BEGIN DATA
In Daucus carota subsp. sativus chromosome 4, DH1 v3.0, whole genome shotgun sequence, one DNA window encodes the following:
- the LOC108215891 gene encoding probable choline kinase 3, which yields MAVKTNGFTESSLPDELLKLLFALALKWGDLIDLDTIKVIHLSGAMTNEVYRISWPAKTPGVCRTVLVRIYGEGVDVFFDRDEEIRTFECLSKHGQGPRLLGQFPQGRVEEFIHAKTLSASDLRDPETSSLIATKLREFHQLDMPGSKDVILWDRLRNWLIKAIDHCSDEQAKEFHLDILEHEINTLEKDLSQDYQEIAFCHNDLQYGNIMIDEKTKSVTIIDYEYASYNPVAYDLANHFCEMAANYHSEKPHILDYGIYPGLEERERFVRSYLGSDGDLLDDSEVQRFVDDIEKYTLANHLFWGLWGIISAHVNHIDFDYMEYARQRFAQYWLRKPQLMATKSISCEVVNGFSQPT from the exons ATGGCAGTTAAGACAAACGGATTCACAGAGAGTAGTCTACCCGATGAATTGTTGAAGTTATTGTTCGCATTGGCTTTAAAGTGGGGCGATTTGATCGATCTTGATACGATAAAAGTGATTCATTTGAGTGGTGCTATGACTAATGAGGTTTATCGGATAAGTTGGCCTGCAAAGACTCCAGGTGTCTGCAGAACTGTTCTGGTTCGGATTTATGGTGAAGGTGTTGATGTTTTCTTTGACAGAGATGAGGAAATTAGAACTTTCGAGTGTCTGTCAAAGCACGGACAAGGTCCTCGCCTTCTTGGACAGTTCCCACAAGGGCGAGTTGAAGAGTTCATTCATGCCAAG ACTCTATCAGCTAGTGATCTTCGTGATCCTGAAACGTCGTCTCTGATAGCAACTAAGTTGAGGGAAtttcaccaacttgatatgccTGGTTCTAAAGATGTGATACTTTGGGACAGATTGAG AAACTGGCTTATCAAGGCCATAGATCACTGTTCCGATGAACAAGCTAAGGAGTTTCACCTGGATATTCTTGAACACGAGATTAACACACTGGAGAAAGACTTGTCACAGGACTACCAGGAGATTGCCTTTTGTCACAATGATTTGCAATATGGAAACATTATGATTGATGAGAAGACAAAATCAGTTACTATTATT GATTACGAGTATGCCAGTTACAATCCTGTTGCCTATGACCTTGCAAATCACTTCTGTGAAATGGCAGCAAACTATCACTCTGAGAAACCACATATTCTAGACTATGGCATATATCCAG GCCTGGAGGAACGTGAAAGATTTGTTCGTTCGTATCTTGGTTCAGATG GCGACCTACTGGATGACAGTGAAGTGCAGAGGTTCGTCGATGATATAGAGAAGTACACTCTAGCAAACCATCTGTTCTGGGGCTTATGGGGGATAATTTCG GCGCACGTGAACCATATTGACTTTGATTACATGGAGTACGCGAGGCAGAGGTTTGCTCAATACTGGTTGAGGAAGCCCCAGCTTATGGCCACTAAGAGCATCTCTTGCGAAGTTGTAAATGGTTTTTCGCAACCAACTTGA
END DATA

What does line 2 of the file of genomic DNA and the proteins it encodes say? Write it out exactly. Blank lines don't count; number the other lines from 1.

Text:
- the LOC108215891 gene encoding probable choline kinase 3, which yields MAVKTNGFTESSLPDELLKLLFALALKWGDLIDLDTIKVIHLSGAMTNEVYRISWPAKTPGVCRTVLVRIYGEGVDVFFDRDEEIRTFECLSKHGQGPRLLGQFPQGRVEEFIHAKTLSASDLRDPETSSLIATKLREFHQLDMPGSKDVILWDRLRNWLIKAIDHCSDEQAKEFHLDILEHEINTLEKDLSQDYQEIAFCHNDLQYGNIMIDEKTKSVTIIDYEYASYNPVAYDLANHFCEMAANYHSEKPHILDYGIYPGLEERERFVRSYLGSDGDLLDDSEVQRFVDDIEKYTLANHLFWGLWGIISAHVNHIDFDYMEYARQRFAQYWLRKPQLMATKSISCEVVNGFSQPT from the exons ATGGCAGTTAAGACAAACGGATTCACAGAGAGTAGTCTACCCGATGAATTGTTGAAGTTATTGTTCGCATTGGCTTTAAAGTGGGGCGATTTGATCGATCTTGATACGATAAAAGTGATTCATTTGAGTGGTGCTATGACTAATGAGGTTTATCGGATAAGTTGGCCTGCAAAGACTCCAGGTGTCTGCAGAACTGTTCTGGTTCGGATTTATGGTGAAGGTGTTGATGTTTTCTTTGACAGAGATGAGGAAATTAGAACTTTCGAGTGTCTGTCAAAGCACGGACAAGGTCCTCGCCTTCTTGGACAGTTCCCACAAGGGCGAGTTGAAGAGTTCATTCATGCCAAG ACTCTATCAGCTAGTGATCTTCGTGATCCTGAAACGTCGTCTCTGATAGCAACTAAGTTGAGGGAAtttcaccaacttgatatgccTGGTTCTAAAGATGTGATACTTTGGGACAGATTGAG AAACTGGCTTATCAAGGCCATAGATCACTGTTCCGATGAACAAGCTAAGGAGTTTCACCTGGATATTCTTGAACACGAGATTAACACACTGGAGAAAGACTTGTCACAGGACTACCAGGAGATTGCCTTTTGTCACAATGATTTGCAATATGGAAACATTATGATTGATGAGAAGACAAAATCAGTTACTATTATT GATTACGAGTATGCCAGTTACAATCCTGTTGCCTATGACCTTGCAAATCACTTCTGTGAAATGGCAGCAAACTATCACTCTGAGAAACCACATATTCTAGACTATGGCATATATCCAG GCCTGGAGGAACGTGAAAGATTTGTTCGTTCGTATCTTGGTTCAGATG GCGACCTACTGGATGACAGTGAAGTGCAGAGGTTCGTCGATGATATAGAGAAGTACACTCTAGCAAACCATCTGTTCTGGGGCTTATGGGGGATAATTTCG GCGCACGTGAACCATATTGACTTTGATTACATGGAGTACGCGAGGCAGAGGTTTGCTCAATACTGGTTGAGGAAGCCCCAGCTTATGGCCACTAAGAGCATCTCTTGCGAAGTTGTAAATGGTTTTTCGCAACCAACTTGA